Can you tell us a little bit about yourself?
Jennifer Kirkpatrick: My name is Jennifer Kirkpatrick and I am a physical therapist and a certified lymphedema therapist. I graduated from physical therapy school in 1996 and I obtained my lymphedema certification in 2001 so I’ve been treating lymphedema patients for over 20 years. I’m currently working with our team of lymphedema experts at the Vanderbilt Dayani Center.
What inspired you to become a physical therapist and work in the lymphedema field?
JK: I always knew I wanted to work in healthcare but was a little unsure in what field specifically. When I went to college I was exposed to various professions in the healthcare field and spent some time observing and volunteering in various PT (physical therapy) settings and decided that was exactly what I wanted to do.
It wasn’t until I was out of physical therapy school and moved to the Nashville area that I was exposed to the lymphedema population and lymphedema treatment. I spent some time volunteering with some of our therapists who provided that care and just fell in love with that patient population. I didn’t want to do anything else but treat lymphedema patients.
What have you noticed in changes to how lymphedema has been treated over the year? What’s better? What’s the same?
JK: The gold standard of care for lymphedema patients was, is, and will continue to be complete decongestive therapy which consists of a lot of patient education because this is a chronic condition and we want patients to understand how to manage it lifelong. It also involves manual lymphatic massage and compression therapy.
Although that’s the gold standard, a lot of things have come along over the 20 years that we can now add as treatment tools with complete decongestive therapy to get better outcomes and faster results. One of my favorites is elastic taping, or Kinesio taping. There are very specific taping techniques that you can use to help with swelling reduction and I use this daily in my practice. One of my favorite places to tape is on the torso, in the armpit area, or upper quadrant where patients have swelling. When used and combined with a compression bra, a compression cami, a swell spot, and the tape we can reduce swelling faster in that area.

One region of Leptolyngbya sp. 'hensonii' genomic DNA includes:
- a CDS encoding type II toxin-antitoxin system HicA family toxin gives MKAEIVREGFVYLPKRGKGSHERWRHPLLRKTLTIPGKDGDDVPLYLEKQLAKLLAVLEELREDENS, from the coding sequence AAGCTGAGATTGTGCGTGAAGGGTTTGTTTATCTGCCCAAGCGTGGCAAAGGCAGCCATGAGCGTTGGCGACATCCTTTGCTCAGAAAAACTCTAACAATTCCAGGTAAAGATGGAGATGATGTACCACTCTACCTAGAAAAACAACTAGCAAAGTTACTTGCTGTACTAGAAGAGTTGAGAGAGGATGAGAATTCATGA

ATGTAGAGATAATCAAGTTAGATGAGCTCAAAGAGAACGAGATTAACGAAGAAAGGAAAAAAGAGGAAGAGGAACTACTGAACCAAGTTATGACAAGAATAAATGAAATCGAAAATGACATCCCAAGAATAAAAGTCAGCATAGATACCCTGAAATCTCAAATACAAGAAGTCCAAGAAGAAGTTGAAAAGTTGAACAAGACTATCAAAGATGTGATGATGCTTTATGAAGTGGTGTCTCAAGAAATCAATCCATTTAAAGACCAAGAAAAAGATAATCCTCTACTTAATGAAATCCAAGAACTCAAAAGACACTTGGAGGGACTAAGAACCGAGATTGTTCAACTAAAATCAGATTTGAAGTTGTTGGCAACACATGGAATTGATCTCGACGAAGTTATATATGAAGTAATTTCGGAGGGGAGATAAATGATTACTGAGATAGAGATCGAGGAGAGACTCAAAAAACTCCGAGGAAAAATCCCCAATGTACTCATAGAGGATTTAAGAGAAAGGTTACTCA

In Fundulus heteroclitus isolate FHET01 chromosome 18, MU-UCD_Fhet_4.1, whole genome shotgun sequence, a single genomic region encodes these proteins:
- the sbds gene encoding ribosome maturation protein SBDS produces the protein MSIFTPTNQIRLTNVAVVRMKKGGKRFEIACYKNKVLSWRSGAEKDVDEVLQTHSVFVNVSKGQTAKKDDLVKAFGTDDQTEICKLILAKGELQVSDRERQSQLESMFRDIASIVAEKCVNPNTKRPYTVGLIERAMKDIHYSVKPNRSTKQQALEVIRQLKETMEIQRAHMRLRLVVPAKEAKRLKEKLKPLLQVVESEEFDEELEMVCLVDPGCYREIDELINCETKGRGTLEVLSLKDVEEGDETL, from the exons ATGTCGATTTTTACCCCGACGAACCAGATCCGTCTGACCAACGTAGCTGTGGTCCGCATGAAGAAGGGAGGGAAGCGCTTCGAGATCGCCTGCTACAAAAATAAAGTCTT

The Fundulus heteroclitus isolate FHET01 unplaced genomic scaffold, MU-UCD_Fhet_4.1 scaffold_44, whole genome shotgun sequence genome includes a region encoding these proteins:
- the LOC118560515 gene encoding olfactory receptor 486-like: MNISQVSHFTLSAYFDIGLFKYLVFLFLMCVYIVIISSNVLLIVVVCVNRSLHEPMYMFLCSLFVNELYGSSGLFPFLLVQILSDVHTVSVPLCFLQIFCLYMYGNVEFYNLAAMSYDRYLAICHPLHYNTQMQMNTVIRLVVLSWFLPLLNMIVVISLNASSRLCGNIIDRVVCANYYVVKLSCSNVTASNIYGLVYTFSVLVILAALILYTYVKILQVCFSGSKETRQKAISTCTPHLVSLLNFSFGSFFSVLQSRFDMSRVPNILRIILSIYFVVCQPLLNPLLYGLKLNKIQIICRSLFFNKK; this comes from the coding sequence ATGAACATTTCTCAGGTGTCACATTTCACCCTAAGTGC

Another tool that we have at Vanderbilt is a machine called PhysioTouch. It’s a negative pressure device and the way I explain it to patients is it’s like a very gentle form of cupping that we can use in combination with lymphatic massage. It is very effective in treating areas where the tissue is tight and fibrotic. It can soften that area and it can also help with lymphatic circulation so we use that with our hands-on techniques and can get faster and better results.
Some other things that are now available that weren’t available 20 years ago are surgeries that patients may or may not be a candidate for. It’s lymphatic bypass surgery with or without a lymph node transplant. That is now available as an option to treat lymphedema and there is a surgeon at Vanderbilt who is currently performing that surgery. Compression garments have come a long way in 20 years. We have better fabrics, more comfortable fabrics, the fabrics are more breathable and tolerable for patients, and now look less medical. You can get fun colors, you can get tye-dye, and you can get patterns, so that also helps with compliance with long-term wear of compression.